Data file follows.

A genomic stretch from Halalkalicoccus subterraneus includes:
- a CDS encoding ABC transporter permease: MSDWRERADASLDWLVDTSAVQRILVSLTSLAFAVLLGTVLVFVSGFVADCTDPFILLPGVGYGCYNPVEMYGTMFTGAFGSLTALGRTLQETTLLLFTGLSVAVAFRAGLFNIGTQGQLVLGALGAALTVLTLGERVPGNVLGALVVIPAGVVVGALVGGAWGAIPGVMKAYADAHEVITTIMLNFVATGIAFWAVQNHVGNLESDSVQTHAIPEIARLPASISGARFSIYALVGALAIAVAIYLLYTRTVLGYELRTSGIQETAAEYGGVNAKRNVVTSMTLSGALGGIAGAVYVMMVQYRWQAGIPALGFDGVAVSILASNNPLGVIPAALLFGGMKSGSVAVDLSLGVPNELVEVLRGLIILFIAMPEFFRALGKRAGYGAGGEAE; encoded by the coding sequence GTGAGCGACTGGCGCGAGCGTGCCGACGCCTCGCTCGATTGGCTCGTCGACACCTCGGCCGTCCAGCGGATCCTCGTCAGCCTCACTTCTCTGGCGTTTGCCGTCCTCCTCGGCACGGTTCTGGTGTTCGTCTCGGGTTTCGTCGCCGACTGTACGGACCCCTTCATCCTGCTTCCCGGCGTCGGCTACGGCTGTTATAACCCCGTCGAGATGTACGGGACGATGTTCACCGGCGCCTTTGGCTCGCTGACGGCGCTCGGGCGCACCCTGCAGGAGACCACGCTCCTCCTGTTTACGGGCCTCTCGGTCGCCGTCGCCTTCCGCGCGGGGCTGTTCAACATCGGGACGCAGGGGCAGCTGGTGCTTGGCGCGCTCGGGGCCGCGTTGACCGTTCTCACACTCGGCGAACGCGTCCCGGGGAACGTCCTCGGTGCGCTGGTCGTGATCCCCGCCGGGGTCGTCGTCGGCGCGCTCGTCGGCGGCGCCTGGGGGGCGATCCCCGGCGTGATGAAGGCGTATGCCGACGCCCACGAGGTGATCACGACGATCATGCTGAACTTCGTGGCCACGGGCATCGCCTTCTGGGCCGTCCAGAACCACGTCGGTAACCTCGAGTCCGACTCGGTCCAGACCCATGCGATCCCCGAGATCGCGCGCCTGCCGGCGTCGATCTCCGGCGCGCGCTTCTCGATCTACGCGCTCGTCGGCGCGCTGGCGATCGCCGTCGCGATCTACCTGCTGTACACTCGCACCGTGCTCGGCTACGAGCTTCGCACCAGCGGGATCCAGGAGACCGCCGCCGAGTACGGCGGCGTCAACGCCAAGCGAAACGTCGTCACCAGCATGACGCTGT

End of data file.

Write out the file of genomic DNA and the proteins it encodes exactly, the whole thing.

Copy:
A genomic stretch from Halalkalicoccus subterraneus includes:
- a CDS encoding ABC transporter permease: MSDWRERADASLDWLVDTSAVQRILVSLTSLAFAVLLGTVLVFVSGFVADCTDPFILLPGVGYGCYNPVEMYGTMFTGAFGSLTALGRTLQETTLLLFTGLSVAVAFRAGLFNIGTQGQLVLGALGAALTVLTLGERVPGNVLGALVVIPAGVVVGALVGGAWGAIPGVMKAYADAHEVITTIMLNFVATGIAFWAVQNHVGNLESDSVQTHAIPEIARLPASISGARFSIYALVGALAIAVAIYLLYTRTVLGYELRTSGIQETAAEYGGVNAKRNVVTSMTLSGALGGIAGAVYVMMVQYRWQAGIPALGFDGVAVSILASNNPLGVIPAALLFGGMKSGSVAVDLSLGVPNELVEVLRGLIILFIAMPEFFRALGKRAGYGAGGEAE; encoded by the coding sequence GTGAGCGACTGGCGCGAGCGTGCCGACGCCTCGCTCGATTGGCTCGTCGACACCTCGGCCGTCCAGCGGATCCTCGTCAGCCTCACTTCTCTGGCGTTTGCCGTCCTCCTCGGCACGGTTCTGGTGTTCGTCTCGGGTTTCGTCGCCGACTGTACGGACCCCTTCATCCTGCTTCCCGGCGTCGGCTACGGCTGTTATAACCCCGTCGAGATGTACGGGACGATGTTCACCGGCGCCTTTGGCTCGCTGACGGCGCTCGGGCGCACCCTGCAGGAGACCACGCTCCTCCTGTTTACGGGCCTCTCGGTCGCCGTCGCCTTCCGCGCGGGGCTGTTCAACATCGGGACGCAGGGGCAGCTGGTGCTTGGCGCGCTCGGGGCCGCGTTGACCGTTCTCACACTCGGCGAACGCGTCCCGGGGAACGTCCTCGGTGCGCTGGTCGTGATCCCCGCCGGGGTCGTCGTCGGCGCGCTCGTCGGCGGCGCCTGGGGGGCGATCCCCGGCGTGATGAAGGCGTATGCCGACGCCCACGAGGTGATCACGACGATCATGCTGAACTTCGTGGCCACGGGCATCGCCTTCTGGGCCGTCCAGAACCACGTCGGTAACCTCGAGTCCGACTCGGTCCAGACCCATGCGATCCCCGAGATCGCGCGCCTGCCGGCGTCGATCTCCGGCGCGCGCTTCTCGATCTACGCGCTCGTCGGCGCGCTGGCGATCGCCGTCGCGATCTACCTGCTGTACACTCGCACCGTGCTCGGCTACGAGCTTCGCACCAGCGGGATCCAGGAGACCGCCGCCGAGTACGGCGGCGTCAACGCCAAGCGAAACGTCGTCACCAGCATGACGCTGT